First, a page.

Iran was clandestinely developing nuclear weapons but destroyed a secret site after Israel discovered it, Prime Minister Benjamin Netanyahu alleged on Monday.
Tehran had been developing atomic arms at a facility in Abadeh, south of Iranian city of Isfahan, said Netanyahu. It was the first time the prime minister identified the site after publicly accusing Iran of building a bomb last year while citing a trove of Iranian documents allegedly stolen by Israeli agents from an Iranian warehouse.
“In this site, Iran conducted experiments to develop nuclear weapons,” Netanyahu said, adding after Israeli intelligence found out about it, “they destroyed the site. They just wiped it out”.
The prime minister did not provide further details on the alleged experiments, or say when they purportedly were held.
In comments directed at Iranian officials he added: “Israel knows what you’re doing, Israel knows when you’re doing it, and Israel knows where you’re doing it.”
His accusation came as the UN’s International Atomic Energy Agency (IAEA) reportedly found traces of uranium at a site that Iran had yet to explain.
The UN nuclear watchdog told Iran on Monday there was no time to waste in answering its questions, which diplomats say include how traces of uranium were found at the facility that was not declared to the agency.
Diplomats said the uranium particles ended up at what Tehran claimed was a carpet-cleaning facility.
Netanyahu, who strongly opposed a 2015 nuclear deal between Iran and world powers, made the remarks in a televised speech about a week before a general election in Israel, in which he is in a tight race to win another term.
The prime minister first pointed to the site last year calling it a “secret atomic warehouse” and saying it had housed unspecified radioactive material that had since been removed.
“I call on the international community to wake up, to realise that Iran is systematically lying,” Netanyahu said. “The only way to stop Iran’s march to the bomb, and its aggression in the region, is pressure, pressure and more pressure.”
No immediate reaction to the allegations was available from Iranian officials.
The IAEA said Iran was starting to follow through on its pledge last week to further breach the landmark 2015 accord, this time installing more advanced centrifuges and moving towards enriching uranium with them, which the deal bans.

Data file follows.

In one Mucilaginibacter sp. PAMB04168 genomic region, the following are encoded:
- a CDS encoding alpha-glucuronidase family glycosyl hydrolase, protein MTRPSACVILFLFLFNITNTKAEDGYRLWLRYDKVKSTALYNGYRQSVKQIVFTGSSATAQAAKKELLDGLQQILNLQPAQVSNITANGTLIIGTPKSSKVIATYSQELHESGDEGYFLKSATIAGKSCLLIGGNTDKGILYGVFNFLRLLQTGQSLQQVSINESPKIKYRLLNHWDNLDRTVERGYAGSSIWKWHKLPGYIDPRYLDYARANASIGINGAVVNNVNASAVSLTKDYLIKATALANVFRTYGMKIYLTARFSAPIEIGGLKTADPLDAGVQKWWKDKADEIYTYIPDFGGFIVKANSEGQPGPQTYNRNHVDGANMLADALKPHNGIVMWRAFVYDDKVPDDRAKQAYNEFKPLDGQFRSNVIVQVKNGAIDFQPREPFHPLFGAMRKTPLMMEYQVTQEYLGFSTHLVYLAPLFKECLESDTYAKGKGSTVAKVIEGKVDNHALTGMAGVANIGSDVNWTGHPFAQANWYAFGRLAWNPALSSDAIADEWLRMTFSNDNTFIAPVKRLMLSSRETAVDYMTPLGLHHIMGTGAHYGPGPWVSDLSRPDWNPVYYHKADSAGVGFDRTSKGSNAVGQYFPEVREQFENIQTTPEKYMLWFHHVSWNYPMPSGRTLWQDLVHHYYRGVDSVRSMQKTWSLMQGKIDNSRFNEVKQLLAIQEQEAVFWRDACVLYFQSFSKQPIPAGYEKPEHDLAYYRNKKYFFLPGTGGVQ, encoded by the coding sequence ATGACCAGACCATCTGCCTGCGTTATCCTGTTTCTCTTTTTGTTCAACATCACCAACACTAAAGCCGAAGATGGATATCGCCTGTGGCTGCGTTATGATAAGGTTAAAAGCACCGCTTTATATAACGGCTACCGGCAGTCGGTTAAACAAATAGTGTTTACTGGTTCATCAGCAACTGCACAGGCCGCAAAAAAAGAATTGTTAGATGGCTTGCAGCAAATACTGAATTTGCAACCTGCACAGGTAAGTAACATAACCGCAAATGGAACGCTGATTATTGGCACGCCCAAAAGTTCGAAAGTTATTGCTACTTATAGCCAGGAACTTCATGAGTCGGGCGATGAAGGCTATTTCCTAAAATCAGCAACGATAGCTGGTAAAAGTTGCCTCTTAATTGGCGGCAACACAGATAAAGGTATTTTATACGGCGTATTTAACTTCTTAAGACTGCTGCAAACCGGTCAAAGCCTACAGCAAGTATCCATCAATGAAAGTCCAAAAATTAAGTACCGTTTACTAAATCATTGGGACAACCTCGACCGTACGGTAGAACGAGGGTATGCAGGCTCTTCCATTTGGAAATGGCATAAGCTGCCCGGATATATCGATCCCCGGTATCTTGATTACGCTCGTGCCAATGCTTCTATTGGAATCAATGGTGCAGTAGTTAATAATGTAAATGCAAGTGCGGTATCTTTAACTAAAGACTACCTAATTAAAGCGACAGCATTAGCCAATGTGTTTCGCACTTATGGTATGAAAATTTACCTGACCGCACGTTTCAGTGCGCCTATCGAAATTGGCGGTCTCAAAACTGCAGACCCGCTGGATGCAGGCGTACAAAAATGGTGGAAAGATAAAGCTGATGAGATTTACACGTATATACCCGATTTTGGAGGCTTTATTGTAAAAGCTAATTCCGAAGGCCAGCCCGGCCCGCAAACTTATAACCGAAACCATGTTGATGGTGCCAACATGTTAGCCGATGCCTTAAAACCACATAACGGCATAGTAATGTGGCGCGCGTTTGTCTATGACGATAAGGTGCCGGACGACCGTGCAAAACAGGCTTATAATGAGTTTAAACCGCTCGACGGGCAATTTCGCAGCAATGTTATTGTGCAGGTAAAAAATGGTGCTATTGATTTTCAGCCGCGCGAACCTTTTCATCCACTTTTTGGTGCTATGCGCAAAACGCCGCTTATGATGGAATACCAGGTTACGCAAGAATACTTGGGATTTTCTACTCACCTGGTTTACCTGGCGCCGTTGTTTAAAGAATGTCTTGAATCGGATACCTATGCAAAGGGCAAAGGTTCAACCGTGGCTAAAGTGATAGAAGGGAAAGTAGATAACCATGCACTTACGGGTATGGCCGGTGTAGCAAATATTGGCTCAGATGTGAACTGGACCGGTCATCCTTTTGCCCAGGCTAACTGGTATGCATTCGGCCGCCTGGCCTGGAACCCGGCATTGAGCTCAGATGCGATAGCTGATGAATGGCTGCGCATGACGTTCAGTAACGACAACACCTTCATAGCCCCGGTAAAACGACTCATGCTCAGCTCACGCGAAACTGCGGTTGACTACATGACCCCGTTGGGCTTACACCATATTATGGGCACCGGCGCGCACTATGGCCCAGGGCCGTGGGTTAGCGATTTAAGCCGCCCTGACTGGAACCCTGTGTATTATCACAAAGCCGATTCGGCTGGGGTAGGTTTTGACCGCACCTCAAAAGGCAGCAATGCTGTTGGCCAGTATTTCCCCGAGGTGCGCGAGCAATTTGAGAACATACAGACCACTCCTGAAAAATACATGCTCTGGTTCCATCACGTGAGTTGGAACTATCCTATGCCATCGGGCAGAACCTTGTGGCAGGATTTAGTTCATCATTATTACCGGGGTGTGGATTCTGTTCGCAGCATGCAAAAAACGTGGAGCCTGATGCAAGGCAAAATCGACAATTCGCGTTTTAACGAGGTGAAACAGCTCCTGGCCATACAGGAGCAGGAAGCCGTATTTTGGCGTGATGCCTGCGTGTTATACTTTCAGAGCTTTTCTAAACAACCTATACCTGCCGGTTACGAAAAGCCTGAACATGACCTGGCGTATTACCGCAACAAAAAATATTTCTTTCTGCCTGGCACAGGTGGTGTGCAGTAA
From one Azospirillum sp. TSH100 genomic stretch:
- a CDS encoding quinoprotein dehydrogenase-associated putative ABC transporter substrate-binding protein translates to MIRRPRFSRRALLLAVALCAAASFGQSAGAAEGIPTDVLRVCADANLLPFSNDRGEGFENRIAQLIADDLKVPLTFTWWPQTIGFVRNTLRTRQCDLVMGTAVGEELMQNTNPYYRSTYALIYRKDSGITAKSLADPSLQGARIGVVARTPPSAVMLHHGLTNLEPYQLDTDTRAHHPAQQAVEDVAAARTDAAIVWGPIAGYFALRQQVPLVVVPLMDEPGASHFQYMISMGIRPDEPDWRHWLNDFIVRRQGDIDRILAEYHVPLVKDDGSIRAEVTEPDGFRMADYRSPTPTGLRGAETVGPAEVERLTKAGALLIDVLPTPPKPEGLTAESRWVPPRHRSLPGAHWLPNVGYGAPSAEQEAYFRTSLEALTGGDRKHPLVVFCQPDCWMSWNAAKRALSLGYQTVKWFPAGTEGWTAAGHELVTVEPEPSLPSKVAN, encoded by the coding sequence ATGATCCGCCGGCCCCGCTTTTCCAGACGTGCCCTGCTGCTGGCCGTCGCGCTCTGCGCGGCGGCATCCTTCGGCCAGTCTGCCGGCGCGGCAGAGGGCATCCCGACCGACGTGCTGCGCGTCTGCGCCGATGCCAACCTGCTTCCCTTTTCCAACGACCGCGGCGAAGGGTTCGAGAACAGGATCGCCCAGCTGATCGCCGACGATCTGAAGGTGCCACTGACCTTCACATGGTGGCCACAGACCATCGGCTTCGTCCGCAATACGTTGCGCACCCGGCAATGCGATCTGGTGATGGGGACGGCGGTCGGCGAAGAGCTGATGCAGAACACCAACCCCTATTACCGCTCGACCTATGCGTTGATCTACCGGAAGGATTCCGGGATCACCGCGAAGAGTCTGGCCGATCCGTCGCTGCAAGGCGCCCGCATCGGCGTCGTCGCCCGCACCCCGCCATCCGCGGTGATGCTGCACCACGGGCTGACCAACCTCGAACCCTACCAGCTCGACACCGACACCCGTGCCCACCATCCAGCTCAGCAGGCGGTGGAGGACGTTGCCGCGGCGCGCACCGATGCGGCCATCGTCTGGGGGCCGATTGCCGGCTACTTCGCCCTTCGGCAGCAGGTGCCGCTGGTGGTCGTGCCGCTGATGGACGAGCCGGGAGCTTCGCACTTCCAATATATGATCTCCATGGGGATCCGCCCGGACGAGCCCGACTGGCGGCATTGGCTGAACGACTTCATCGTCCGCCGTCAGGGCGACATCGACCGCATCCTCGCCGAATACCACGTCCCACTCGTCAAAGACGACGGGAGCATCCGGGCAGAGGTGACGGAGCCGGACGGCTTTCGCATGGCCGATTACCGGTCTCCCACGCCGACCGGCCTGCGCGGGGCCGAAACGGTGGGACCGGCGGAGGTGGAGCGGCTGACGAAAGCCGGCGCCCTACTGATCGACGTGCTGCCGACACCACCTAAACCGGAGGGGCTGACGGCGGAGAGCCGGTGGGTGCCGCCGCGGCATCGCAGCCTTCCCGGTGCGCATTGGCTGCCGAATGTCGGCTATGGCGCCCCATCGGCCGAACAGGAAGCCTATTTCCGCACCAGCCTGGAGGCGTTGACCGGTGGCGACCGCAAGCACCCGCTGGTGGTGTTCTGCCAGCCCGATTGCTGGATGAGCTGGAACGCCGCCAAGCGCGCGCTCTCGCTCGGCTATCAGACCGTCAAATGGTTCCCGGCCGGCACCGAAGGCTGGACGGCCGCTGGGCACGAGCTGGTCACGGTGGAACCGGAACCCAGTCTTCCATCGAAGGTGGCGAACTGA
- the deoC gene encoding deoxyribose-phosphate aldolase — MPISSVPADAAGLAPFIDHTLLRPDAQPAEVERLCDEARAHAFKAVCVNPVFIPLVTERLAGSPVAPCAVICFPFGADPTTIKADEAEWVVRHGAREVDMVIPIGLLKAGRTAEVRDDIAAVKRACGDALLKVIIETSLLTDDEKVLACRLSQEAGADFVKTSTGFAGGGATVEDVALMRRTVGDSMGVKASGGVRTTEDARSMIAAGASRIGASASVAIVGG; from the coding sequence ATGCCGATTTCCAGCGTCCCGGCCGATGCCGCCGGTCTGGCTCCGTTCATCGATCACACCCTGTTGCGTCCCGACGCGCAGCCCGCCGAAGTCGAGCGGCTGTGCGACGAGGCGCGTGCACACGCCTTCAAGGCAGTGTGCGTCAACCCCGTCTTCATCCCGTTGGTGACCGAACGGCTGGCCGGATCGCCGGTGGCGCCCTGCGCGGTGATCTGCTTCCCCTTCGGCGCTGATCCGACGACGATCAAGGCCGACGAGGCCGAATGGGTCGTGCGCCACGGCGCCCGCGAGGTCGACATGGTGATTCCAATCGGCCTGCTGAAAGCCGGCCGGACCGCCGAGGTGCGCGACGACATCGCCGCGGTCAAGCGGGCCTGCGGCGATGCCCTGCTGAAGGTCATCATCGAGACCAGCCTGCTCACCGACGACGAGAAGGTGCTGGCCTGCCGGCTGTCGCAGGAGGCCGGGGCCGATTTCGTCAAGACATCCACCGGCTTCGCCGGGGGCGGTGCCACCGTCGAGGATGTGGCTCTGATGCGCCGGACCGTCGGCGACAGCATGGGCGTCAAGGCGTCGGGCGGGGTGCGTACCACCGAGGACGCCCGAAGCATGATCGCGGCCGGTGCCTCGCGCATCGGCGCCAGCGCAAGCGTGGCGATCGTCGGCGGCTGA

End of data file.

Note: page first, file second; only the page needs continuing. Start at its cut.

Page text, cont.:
Details of IAEA inspections are confidential and the agency generally does not comment on them. But the IAEA’s acting chief made clear in meetings in Tehran on Sunday he pushed Iran to improve cooperation with the UN non-proliferation watchdog.
“Time is of the essence,” Cornel Feruta told a news conference. “I think that was a message very well understood,” he said of his meetings with officials – including Iran’s foreign minister and its nuclear energy chief.
The IAEA has told member states Iran has had two months to answer its questions, though it has only given a general description of the issue because it is confidential.
At the same time, the Vienna-based IAEA has not yet sounded the alarm because such questions are part of a painstaking process that can often take many months.
“We are very, let’s say rigorous, meticulous and we are faithful to our mandate,” Feruta said, without going into specifics.
In response to punishing US sanctions imposed after Washington withdrew from the nuclear deal in May last year, Iran has been breaching the limits it imposed on its atomic activities step by step.
China – a signatory to the nuclear deal along with France, Germany, Britain and Russia – called on the US to “give up its wrong approach such as unilateral sanctions and extreme pressure against Iran”.
“At the same time, all parties to the agreement should also commit themselves to the [deal’s] full and effective implementation,” foreign ministry spokeswoman Hua Chunying told reporters in Beijing.
“We hope that the relevant parties can meet at halfway and push for the easing of tensions around the Iranian nuclear issue,” Hua added.